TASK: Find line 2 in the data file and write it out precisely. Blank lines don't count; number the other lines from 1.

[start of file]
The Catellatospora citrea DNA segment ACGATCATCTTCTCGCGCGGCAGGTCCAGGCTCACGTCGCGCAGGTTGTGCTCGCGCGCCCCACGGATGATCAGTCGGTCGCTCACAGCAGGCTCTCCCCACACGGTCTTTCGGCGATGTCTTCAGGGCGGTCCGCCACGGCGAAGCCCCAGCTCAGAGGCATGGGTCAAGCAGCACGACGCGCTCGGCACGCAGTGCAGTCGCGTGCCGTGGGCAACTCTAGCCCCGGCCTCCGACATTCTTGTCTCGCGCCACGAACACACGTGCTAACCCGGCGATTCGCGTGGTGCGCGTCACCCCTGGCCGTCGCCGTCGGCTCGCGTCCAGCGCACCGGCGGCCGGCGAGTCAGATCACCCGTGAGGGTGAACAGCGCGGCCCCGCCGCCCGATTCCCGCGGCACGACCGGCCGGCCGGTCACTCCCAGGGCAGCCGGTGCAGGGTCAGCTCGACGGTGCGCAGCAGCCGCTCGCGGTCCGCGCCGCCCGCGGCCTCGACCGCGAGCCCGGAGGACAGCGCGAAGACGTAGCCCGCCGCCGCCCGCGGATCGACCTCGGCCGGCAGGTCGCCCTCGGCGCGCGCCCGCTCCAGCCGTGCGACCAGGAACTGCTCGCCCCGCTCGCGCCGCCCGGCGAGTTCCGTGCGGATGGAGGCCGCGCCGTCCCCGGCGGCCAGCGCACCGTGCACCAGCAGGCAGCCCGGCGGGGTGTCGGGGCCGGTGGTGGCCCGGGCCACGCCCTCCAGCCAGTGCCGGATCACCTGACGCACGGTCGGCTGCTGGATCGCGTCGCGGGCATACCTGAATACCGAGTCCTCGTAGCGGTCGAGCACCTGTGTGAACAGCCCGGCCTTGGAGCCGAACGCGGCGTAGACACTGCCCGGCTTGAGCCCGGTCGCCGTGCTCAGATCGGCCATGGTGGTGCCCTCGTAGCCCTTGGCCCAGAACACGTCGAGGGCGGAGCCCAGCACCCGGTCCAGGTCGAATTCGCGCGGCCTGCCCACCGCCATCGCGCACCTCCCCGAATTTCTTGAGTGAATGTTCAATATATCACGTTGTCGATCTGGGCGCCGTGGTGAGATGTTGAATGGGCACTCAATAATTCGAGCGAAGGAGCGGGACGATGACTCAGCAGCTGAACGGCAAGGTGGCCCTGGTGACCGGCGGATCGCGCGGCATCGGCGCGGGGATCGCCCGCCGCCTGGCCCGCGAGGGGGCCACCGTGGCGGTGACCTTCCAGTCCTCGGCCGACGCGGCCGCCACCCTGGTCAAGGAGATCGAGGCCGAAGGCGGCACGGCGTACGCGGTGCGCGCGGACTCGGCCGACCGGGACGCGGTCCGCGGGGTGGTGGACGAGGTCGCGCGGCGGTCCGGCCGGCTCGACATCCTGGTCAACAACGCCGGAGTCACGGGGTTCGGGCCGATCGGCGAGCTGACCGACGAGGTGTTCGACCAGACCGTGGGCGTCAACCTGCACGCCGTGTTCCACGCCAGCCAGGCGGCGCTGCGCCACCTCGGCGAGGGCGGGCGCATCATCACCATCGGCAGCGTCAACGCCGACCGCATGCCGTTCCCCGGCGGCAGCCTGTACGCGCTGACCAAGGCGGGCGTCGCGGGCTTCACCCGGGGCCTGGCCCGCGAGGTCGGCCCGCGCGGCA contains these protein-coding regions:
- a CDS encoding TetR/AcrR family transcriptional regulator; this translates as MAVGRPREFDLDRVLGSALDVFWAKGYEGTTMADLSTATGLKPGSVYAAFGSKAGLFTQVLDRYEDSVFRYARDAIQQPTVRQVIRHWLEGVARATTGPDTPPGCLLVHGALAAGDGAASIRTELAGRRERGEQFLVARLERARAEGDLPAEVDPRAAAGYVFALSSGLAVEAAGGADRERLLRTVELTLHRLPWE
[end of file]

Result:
- a CDS encoding TetR/AcrR family transcriptional regulator; this translates as MAVGRPREFDLDRVLGSALDVFWAKGYEGTTMADLSTATGLKPGSVYAAFGSKAGLFTQVLDRYEDSVFRYARDAIQQPTVRQVIRHWLEGVARATTGPDTPPGCLLVHGALAAGDGAASIRTELAGRRERGEQFLVARLERARAEGDLPAEVDPRAAAGYVFALSSGLAVEAAGGADRERLLRTVELTLHRLPWE